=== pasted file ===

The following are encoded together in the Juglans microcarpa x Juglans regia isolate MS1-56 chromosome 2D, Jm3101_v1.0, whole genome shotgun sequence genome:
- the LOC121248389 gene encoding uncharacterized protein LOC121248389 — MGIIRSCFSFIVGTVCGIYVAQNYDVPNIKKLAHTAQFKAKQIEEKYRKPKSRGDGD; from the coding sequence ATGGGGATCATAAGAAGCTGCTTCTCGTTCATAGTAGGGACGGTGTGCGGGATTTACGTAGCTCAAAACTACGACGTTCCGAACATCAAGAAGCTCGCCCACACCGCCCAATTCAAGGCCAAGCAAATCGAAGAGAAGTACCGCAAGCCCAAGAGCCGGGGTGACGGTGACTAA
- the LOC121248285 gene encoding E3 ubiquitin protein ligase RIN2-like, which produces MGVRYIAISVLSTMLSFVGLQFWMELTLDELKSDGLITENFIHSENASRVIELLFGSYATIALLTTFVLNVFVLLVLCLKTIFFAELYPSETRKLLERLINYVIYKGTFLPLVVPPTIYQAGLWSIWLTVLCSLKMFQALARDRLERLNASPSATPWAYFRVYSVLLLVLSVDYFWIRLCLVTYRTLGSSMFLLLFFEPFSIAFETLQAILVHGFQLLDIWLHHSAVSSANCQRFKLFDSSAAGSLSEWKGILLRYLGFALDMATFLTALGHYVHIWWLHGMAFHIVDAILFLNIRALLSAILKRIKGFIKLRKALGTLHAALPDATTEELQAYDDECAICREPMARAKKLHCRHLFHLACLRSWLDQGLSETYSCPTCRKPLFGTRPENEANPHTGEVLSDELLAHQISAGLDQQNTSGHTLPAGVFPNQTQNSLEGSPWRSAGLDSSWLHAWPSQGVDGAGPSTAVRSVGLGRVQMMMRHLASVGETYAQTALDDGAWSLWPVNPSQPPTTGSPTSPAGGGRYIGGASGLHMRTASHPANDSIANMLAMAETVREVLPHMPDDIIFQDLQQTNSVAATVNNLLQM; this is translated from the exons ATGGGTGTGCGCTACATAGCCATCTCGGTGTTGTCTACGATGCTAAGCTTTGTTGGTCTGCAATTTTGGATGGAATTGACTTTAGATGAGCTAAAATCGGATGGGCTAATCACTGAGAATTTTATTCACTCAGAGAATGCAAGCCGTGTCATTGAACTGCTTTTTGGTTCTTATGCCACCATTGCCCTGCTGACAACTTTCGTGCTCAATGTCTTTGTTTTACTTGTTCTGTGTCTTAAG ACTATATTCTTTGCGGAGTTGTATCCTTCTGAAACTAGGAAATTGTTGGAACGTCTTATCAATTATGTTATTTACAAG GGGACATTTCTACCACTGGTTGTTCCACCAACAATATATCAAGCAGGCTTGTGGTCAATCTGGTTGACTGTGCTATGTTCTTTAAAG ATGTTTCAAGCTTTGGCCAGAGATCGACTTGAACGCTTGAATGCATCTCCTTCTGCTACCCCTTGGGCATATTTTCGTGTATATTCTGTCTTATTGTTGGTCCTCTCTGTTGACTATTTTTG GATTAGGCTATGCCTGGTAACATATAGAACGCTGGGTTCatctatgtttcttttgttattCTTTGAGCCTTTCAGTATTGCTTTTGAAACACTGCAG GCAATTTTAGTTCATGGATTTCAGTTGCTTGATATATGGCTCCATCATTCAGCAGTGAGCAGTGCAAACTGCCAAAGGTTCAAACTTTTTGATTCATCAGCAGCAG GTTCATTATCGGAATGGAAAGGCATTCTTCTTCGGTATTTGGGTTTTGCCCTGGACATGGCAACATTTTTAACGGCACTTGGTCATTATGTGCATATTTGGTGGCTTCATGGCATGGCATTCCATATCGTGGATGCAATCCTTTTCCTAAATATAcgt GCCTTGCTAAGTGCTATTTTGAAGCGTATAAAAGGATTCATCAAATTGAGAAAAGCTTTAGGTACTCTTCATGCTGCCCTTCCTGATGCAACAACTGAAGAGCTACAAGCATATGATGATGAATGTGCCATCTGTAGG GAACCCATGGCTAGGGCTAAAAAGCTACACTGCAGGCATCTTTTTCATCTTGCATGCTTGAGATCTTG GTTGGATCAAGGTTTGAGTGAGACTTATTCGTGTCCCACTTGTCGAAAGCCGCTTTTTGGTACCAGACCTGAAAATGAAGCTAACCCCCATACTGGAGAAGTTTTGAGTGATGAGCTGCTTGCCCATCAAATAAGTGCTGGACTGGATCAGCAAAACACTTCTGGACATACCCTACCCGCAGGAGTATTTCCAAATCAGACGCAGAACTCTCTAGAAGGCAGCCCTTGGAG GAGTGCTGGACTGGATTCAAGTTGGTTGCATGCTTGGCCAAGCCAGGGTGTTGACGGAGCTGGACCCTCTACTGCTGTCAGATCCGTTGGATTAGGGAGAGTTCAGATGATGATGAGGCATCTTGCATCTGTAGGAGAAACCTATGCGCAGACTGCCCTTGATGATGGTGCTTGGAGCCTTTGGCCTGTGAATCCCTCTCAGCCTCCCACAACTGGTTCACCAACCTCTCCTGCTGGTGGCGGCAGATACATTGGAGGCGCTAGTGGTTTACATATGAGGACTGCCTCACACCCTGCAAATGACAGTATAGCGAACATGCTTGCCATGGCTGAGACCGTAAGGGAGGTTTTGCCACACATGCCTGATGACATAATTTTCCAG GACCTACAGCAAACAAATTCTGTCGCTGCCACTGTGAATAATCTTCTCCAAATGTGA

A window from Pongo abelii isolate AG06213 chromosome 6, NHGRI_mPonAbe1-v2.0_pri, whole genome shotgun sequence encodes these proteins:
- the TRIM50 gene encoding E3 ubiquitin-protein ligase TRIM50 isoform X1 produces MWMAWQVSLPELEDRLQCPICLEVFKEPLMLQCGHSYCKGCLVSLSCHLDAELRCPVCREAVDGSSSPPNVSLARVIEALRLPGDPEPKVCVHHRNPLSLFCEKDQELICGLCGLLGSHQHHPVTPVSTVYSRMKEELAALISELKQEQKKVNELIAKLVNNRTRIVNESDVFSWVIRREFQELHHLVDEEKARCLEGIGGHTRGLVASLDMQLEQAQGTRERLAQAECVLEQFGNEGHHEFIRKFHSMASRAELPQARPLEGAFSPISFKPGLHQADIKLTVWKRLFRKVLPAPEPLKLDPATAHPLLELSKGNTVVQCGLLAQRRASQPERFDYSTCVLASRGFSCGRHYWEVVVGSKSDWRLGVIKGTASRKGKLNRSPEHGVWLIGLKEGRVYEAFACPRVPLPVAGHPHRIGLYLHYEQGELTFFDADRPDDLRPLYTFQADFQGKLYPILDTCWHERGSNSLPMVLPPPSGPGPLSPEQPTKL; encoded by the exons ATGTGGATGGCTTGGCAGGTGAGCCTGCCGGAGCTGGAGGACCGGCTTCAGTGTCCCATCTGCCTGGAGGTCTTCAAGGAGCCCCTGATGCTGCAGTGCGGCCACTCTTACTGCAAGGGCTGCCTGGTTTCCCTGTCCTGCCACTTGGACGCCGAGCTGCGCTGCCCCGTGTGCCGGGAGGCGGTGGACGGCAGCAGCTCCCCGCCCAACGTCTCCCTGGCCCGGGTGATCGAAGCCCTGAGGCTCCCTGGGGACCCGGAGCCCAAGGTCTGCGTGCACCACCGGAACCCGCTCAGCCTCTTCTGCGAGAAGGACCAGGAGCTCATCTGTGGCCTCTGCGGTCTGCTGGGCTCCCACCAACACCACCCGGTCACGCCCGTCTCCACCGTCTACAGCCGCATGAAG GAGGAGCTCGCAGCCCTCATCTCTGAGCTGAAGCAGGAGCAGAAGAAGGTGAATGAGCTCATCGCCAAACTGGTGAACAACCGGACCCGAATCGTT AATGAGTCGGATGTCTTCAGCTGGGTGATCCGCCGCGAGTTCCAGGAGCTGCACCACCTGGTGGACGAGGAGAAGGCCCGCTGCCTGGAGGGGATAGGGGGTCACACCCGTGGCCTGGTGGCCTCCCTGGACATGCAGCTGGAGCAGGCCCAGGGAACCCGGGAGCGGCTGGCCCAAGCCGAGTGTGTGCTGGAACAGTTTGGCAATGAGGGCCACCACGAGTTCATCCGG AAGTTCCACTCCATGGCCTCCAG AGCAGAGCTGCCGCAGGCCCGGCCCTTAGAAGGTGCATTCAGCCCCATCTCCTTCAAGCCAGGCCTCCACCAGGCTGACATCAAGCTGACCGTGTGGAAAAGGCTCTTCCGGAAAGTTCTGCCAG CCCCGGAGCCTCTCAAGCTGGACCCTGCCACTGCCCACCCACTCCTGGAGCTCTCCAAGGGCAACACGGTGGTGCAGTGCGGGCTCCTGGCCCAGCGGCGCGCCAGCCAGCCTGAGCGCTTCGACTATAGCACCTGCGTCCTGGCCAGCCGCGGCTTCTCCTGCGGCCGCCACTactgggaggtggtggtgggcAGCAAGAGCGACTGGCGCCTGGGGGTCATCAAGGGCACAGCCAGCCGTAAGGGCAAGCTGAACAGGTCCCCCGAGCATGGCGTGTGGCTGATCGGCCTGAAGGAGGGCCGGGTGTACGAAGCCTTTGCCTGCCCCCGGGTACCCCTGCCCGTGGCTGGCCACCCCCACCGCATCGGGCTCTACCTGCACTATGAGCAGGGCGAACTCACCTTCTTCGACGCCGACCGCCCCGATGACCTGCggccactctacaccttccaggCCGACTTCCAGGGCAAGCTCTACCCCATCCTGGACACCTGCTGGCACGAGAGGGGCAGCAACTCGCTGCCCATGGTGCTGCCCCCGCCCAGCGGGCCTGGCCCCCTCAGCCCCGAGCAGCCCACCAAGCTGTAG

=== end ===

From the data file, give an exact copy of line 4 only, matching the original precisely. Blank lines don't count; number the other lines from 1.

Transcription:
A window from Pongo abelii isolate AG06213 chromosome 6, NHGRI_mPonAbe1-v2.0_pri, whole genome shotgun sequence encodes these proteins: